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Why An LA Musician Was Kept From Building Tiny Homes For The Homeless

Homelessness in Los Angeles County has been on the rise for a decade. Despite the slight decrease in 2018, the city estimates that since 2010, the number of homeless people in the region increased 52 percent.

But with over 52,000 people experiencing homelessness, you would think the local government would be open to private citizens giving a hand. Unfortunately, that’s not the case. Instead, Los Angeles has wasted resources on illegally confiscating private property given to some of the city’s homeless.

That’s what happened to Elvis Summers, who crowdfunded $100,000 to build dozens of tiny houses for the homeless, only to see some of his creations being confiscated by the same people who are pushing the state to borrow $2 billion to fund housing for the homeless.

The initiative will now be on the ballot and voters will get to decide in November whether the state should allocate taxpayer-backed funds to fight homelessness despite its despicable track record on the matter.

But Summers’ tiny homes, fitted with solar panels, phone chargers, and window alarm, cost just under $15,000 each. And he built them with the help of volunteers, meaning that he didn’t have to twist the taxpayer’s arm for funding. In addition, his plan involved giving the homeless the joy of owning property. As you can see in the Reason.TV documentary, this gives the homeless enough confidence to take charge of their own lives, looking for a job and deciding to change their lives.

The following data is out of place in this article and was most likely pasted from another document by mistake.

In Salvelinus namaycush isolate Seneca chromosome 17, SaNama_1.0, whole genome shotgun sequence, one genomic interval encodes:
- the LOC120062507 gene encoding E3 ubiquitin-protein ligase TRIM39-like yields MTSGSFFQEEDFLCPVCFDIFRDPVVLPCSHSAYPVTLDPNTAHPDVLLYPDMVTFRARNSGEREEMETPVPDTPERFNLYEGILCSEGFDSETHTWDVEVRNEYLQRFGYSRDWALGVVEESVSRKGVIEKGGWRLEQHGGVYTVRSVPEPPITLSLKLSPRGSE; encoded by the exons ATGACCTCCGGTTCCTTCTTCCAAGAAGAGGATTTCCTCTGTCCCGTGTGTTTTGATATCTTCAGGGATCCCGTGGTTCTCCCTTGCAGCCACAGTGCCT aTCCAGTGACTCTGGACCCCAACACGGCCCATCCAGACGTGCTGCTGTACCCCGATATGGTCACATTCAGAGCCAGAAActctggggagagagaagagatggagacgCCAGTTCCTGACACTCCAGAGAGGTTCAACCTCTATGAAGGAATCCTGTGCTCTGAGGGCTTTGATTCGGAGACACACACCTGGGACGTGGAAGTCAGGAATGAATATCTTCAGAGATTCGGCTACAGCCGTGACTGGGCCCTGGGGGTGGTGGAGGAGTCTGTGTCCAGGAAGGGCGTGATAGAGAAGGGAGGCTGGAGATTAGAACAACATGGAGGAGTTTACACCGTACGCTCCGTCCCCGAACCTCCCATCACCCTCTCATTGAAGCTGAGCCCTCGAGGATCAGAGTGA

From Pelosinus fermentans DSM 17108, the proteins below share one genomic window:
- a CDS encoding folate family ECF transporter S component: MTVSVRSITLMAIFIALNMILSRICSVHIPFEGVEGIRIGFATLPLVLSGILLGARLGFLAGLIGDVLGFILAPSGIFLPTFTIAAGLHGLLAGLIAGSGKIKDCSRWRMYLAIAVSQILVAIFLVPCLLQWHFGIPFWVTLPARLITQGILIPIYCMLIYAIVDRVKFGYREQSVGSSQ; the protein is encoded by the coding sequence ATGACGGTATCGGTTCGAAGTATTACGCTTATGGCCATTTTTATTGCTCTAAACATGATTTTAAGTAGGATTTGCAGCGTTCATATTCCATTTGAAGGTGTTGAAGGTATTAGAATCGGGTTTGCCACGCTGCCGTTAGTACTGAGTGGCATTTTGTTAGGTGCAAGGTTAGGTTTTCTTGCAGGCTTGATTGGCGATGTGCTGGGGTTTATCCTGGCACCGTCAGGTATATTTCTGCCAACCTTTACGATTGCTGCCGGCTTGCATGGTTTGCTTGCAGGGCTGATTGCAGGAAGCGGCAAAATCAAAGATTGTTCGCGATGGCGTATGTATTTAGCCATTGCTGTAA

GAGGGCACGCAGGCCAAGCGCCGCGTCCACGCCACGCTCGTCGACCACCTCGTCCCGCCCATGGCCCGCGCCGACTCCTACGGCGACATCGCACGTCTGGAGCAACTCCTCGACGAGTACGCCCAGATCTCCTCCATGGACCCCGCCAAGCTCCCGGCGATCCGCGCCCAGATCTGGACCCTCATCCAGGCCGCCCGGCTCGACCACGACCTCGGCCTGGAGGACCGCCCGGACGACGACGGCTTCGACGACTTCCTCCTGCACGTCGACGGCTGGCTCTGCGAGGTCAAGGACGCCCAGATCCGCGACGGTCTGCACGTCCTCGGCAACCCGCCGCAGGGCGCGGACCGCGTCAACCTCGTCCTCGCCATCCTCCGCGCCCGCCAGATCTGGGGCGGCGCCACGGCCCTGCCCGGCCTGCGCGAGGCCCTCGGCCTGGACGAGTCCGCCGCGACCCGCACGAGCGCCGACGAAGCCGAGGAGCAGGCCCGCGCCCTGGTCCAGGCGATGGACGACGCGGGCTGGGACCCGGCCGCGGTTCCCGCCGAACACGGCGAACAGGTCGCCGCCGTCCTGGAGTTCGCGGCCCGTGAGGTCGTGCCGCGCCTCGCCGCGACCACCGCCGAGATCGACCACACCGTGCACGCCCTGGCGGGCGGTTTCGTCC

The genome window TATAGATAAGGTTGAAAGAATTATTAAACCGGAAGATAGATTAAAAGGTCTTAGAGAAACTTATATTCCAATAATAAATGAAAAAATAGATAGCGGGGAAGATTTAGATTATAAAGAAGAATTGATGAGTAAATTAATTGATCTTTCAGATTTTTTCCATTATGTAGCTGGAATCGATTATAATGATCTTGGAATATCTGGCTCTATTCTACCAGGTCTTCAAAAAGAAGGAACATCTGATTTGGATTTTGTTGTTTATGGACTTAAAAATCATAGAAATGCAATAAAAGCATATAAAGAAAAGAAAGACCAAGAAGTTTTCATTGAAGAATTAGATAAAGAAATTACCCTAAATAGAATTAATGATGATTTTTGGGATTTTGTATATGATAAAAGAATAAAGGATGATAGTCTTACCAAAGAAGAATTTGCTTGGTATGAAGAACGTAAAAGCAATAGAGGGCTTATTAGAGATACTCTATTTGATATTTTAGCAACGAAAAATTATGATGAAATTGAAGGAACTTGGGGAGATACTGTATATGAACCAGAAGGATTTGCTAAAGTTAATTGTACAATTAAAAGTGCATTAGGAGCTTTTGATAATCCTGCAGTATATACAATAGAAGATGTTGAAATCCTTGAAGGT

Unlike the tiny house project, a government-backed initiative would do nothing to truly help lift people out of poverty. And we know that because government has a history of spending big on welfare programs that end up creating a cycle of dependency and more poverty.

The Best Thing Government Can Do Is To Get Out Of The Way

Critics suggest that the city of Los Angeles, as well as the Los Angeles county, work separately, running their own anti-homelessness programs and being incredibly ineffective as a result. But ineffectiveness isn’t the result of lack of communication, it’s because government entities lack the necessary knowledge to help each individual impacted by the problem it seeks to solve.

The private initiatives designed to give the homeless agency are unique because they “[tend] to be decentralized, spontaneous, and informal,” as David Beito explained. When relief comes from the top, it tends to be bureaucratic, Beito added. Private persons, when engaged, have incentives to identify the true needs of those in need, unlike government, which assumes what the solution is and then acts on it by imposing it on its subjects without identifying or caring about individual needs.

The only way to help the homeless in Los Angeles or elsewhere isn’t to impose solutions but instead to let private initiative do its magic. Unfortunately, Californians have yet to let freedom unleash its power over the state.

Comment section

1 thought on “Why An LA Musician Was Kept From Building Tiny Homes For The Homeless

  1. Thanks for the article I found it really interesting. But I think if it had gone a step further on details which allowed the confiscation to take place it would provide a better understanding to the flaw. Is there a specific policy or law which allows the city to do this? Was it a decision from a city council member? What specifically is the issue that allows this confiscation to take place? Without the details we can’t know what the actual problem is which must be addressed. Thanks for your time.

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